President Barack Obama’s new drug czar, Gil Kerlikowske, picked up the mantle on the drug war scene by expressing a desire to shift from the descriptive language often used to refer to the drug problem. During an interview with the Wall Street Journal on May 14, Kerlikowske described the terminology “war on drugs” as unhelpful. “Regardless of how you try to explain to people ‘it’s a war on drugs’ or a ‘war on a product,’ people see a war as war on them. We’re not at war with the people in this country,” he said.
Speaking at a Cato Institute policy briefing on Capitol Hill, former congressman Bob Barr—once a drug warrior in the House—echoed Kerlikowske’s sentiments and said there is need to move away from the “war” language. “When you characterize something as a war, you immediately cause people to lock into their position, it’s war, we have battle and it is very difficult thereafter to move people away from that mentality, to get things done,” said Barr.
Timothy Lynch, the director of Project on Criminal Justice at Cato Institute also called on the government to “end the warfare-like mentality,” on drugs. “The federal government needs to take concrete steps to reverse policies that have fed this mentality,” he urged.
Lynch at the same time termed the current U.S. drug policy as a failure. “If the policy is to be judged according to its actual effects instead of just its promised benefits, I think you can come to the conclusion that the drug policy here in the United States has been a failure,” he said.
According to Lynch the large amounts of resources that have gone towards the drug war policy have been wasted. “Despite the effort, the amount of money, the law enforcement, it hasn’t stopped drugs from coming into the country, it hasn’t stopped people from using drugs and it hasn’t kept drugs away from our kids…what the policy has done is produce a lot of crime,” he said.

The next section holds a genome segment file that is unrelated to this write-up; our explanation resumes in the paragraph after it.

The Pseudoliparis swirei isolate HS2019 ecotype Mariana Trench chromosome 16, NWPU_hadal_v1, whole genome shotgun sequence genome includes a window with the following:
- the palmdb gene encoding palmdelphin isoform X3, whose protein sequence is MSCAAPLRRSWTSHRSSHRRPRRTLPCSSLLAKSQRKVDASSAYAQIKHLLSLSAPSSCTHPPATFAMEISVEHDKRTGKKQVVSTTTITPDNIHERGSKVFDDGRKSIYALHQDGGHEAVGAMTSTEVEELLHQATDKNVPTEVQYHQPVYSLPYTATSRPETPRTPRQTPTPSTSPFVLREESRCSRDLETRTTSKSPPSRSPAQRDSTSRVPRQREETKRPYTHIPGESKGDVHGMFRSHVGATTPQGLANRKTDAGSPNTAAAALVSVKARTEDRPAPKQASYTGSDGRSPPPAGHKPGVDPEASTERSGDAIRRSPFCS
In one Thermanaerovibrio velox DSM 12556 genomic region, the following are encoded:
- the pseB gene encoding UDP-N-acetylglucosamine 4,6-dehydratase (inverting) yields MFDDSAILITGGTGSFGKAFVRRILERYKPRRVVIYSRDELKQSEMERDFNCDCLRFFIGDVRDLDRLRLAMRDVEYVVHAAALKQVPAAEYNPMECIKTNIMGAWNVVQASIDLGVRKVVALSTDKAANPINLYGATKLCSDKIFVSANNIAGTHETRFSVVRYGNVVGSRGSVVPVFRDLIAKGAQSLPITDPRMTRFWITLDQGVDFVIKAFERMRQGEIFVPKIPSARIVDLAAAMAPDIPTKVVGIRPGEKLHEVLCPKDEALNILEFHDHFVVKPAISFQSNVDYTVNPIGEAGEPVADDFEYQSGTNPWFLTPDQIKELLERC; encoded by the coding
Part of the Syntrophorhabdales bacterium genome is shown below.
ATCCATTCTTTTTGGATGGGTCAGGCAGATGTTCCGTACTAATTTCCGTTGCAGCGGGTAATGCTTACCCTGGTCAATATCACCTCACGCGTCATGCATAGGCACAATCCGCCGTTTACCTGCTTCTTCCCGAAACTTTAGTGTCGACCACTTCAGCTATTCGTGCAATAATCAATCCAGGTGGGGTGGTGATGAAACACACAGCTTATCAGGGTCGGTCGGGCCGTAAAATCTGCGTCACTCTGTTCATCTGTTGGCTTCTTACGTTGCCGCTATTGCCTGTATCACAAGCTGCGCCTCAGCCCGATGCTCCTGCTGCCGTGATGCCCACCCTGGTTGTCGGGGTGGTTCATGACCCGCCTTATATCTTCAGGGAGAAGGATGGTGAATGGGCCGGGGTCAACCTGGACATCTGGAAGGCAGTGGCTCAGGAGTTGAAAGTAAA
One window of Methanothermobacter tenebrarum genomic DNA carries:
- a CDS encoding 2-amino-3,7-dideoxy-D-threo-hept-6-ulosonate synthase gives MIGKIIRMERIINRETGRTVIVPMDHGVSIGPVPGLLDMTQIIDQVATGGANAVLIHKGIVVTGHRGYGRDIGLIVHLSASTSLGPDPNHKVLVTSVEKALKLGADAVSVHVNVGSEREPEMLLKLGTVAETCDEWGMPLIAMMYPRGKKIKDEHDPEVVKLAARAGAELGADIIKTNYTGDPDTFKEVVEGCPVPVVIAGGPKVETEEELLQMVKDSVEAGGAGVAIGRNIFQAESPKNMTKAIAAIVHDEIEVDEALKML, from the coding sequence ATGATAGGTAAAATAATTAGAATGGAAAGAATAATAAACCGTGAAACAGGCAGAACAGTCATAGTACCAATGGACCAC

According to statistics from the Cato Institute, the federal government spends about nineteen billion dollars a year in drug enforcement and about fifty-percent of the federal prison population consists of drug offenders.
An April Cato handbook entitled “War on Drugs” termed the massive federal effort towards discouraging young people from using drugs as a “dud.” “Every year from 1975 to 2006, at least eighty-two percent of high school seniors said they found marijuana, ‘fairly easily,’” stated the handbook.
Lynch said that channeling more money towards combating the drug problem, as has been the norm over the years, was not the solution. He called on the government to move away from tradition and shift its efforts towards other ways of dealing with the drug problem. “The next few months are going to tell us whether this administration is going to break out from this paradigm of just more money and where do we spend it,” he said.